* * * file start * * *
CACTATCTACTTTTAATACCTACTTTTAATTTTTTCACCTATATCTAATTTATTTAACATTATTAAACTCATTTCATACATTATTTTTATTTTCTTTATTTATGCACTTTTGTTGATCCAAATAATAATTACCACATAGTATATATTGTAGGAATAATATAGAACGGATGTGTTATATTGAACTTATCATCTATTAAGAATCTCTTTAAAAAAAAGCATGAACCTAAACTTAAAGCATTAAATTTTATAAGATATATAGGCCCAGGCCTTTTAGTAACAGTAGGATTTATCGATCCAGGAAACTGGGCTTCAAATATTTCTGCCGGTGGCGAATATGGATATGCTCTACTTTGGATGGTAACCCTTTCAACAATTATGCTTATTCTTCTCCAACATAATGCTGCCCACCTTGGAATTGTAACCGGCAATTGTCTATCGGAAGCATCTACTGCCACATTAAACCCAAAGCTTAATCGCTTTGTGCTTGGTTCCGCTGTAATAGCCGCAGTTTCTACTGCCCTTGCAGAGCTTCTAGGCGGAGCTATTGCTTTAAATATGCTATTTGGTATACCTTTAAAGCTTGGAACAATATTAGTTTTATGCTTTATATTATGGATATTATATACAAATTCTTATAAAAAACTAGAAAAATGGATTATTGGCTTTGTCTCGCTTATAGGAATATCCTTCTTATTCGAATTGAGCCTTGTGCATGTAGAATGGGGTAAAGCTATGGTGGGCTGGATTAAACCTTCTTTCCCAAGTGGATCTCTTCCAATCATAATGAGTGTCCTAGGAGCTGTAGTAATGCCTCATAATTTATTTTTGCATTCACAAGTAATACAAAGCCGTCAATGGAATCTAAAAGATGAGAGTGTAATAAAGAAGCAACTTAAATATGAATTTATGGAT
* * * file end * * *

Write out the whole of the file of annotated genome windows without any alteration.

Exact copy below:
CACTATCTACTTTTAATACCTACTTTTAATTTTTTCACCTATATCTAATTTATTTAACATTATTAAACTCATTTCATACATTATTTTTATTTTCTTTATTTATGCACTTTTGTTGATCCAAATAATAATTACCACATAGTATATATTGTAGGAATAATATAGAACGGATGTGTTATATTGAACTTATCATCTATTAAGAATCTCTTTAAAAAAAAGCATGAACCTAAACTTAAAGCATTAAATTTTATAAGATATATAGGCCCAGGCCTTTTAGTAACAGTAGGATTTATCGATCCAGGAAACTGGGCTTCAAATATTTCTGCCGGTGGCGAATATGGATATGCTCTACTTTGGATGGTAACCCTTTCAACAATTATGCTTATTCTTCTCCAACATAATGCTGCCCACCTTGGAATTGTAACCGGCAATTGTCTATCGGAAGCATCTACTGCCACATTAAACCCAAAGCTTAATCGCTTTGTGCTTGGTTCCGCTGTAATAGCCGCAGTTTCTACTGCCCTTGCAGAGCTTCTAGGCGGAGCTATTGCTTTAAATATGCTATTTGGTATACCTTTAAAGCTTGGAACAATATTAGTTTTATGCTTTATATTATGGATATTATATACAAATTCTTATAAAAAACTAGAAAAATGGATTATTGGCTTTGTCTCGCTTATAGGAATATCCTTCTTATTCGAATTGAGCCTTGTGCATGTAGAATGGGGTAAAGCTATGGTGGGCTGGATTAAACCTTCTTTCCCAAGTGGATCTCTTCCAATCATAATGAGTGTCCTAGGAGCTGTAGTAATGCCTCATAATTTATTTTTGCATTCACAAGTAATACAAAGCCGTCAATGGAATCTAAAAGATGAGAGTGTAATAAAGAAGCAACTTAAATATGAATTTATGGAT